After years of stagnancy, the number of white Evangelicals surged from 25% of the adult U.S. population in 2016 to 29% in 2020, according to a Pew Research survey.
But this growth was fueled almost entirely by white supporters of former President Donald Trump, who began to embrace an evangelical identity after he was elected and accounted for the subgroup’s 6-point increase nationwide. Those who dropped the label, including the online movement of “#exvangelicals,” accounted for only a 2-point decrease.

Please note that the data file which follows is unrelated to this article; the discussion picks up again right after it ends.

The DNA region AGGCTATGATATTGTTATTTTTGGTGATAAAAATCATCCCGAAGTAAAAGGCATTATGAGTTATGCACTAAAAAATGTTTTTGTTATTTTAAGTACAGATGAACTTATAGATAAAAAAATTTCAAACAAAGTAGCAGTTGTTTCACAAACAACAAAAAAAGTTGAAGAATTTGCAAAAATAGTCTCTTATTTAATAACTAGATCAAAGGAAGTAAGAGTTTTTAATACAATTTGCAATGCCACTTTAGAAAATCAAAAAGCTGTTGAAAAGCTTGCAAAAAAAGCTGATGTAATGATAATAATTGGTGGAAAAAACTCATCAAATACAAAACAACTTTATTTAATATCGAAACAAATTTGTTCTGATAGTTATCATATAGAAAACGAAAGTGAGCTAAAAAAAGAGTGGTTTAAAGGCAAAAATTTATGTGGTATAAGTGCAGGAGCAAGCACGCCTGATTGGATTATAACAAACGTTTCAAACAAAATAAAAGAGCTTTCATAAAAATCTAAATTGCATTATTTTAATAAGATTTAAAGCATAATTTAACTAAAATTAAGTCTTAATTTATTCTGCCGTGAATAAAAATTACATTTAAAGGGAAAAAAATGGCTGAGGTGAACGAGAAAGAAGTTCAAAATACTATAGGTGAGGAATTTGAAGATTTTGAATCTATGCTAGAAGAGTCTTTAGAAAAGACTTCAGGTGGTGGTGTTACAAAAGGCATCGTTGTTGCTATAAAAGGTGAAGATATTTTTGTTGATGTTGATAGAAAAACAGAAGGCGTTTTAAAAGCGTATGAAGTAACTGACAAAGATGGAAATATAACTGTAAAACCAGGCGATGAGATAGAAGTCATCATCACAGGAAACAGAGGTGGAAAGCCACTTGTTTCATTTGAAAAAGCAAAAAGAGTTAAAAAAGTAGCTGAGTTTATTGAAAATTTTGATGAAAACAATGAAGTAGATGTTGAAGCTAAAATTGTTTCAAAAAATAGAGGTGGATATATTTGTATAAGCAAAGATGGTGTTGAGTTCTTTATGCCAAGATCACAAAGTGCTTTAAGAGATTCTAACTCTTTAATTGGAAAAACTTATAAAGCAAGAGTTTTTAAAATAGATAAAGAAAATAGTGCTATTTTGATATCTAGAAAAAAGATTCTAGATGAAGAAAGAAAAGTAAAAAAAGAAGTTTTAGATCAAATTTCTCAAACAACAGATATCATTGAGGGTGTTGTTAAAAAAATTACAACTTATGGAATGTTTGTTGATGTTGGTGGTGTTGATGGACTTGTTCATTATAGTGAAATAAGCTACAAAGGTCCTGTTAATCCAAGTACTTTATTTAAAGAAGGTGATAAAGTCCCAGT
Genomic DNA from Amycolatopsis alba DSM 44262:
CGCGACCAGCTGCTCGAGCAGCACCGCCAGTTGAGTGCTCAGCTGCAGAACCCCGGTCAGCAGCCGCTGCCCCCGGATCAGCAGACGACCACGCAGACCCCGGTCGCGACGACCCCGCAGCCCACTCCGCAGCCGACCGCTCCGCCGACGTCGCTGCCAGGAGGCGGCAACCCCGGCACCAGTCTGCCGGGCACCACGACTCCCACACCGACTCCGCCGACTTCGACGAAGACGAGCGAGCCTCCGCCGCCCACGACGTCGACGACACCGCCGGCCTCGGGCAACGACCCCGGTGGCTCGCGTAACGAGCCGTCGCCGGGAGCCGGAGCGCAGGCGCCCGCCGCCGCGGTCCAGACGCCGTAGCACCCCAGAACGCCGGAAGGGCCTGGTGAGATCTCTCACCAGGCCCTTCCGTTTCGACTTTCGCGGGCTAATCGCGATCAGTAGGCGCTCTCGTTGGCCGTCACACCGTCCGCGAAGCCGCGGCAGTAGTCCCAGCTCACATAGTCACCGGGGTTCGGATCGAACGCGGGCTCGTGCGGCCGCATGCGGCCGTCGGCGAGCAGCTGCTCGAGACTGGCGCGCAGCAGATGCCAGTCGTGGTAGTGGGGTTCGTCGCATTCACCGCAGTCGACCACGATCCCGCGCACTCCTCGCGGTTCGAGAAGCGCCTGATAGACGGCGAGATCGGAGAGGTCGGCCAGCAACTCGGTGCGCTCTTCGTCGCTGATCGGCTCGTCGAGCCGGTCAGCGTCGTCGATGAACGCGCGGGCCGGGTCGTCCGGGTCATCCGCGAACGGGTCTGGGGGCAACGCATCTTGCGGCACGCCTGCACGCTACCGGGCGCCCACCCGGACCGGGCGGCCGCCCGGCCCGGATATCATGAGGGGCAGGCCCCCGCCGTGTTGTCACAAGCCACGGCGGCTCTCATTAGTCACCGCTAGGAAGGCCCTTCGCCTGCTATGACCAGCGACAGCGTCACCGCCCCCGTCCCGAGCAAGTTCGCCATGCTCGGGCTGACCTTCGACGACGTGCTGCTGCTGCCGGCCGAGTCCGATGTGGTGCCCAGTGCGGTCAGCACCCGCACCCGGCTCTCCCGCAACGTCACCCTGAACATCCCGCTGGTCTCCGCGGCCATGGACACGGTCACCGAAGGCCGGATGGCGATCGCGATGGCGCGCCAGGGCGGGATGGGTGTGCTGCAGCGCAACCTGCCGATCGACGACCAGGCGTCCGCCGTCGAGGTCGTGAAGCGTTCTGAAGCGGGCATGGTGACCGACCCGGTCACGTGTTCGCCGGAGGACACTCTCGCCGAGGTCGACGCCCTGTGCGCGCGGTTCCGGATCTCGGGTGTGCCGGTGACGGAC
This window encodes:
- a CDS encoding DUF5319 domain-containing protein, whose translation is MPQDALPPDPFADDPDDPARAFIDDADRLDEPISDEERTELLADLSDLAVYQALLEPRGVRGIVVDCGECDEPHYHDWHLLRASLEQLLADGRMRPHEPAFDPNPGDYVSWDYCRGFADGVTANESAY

Why We Wrote This
Many white Evangelicals think about their Christian identity as being explicitly tied to ideas of national identity. “Preserving or strengthening a commitment to religion is a way to strengthen an overall identity,” says a professor of modern Protestant theology.
“We can’t impute causality as to why the people who became evangelicals became evangelicals,” Gregory Smith, associate director of…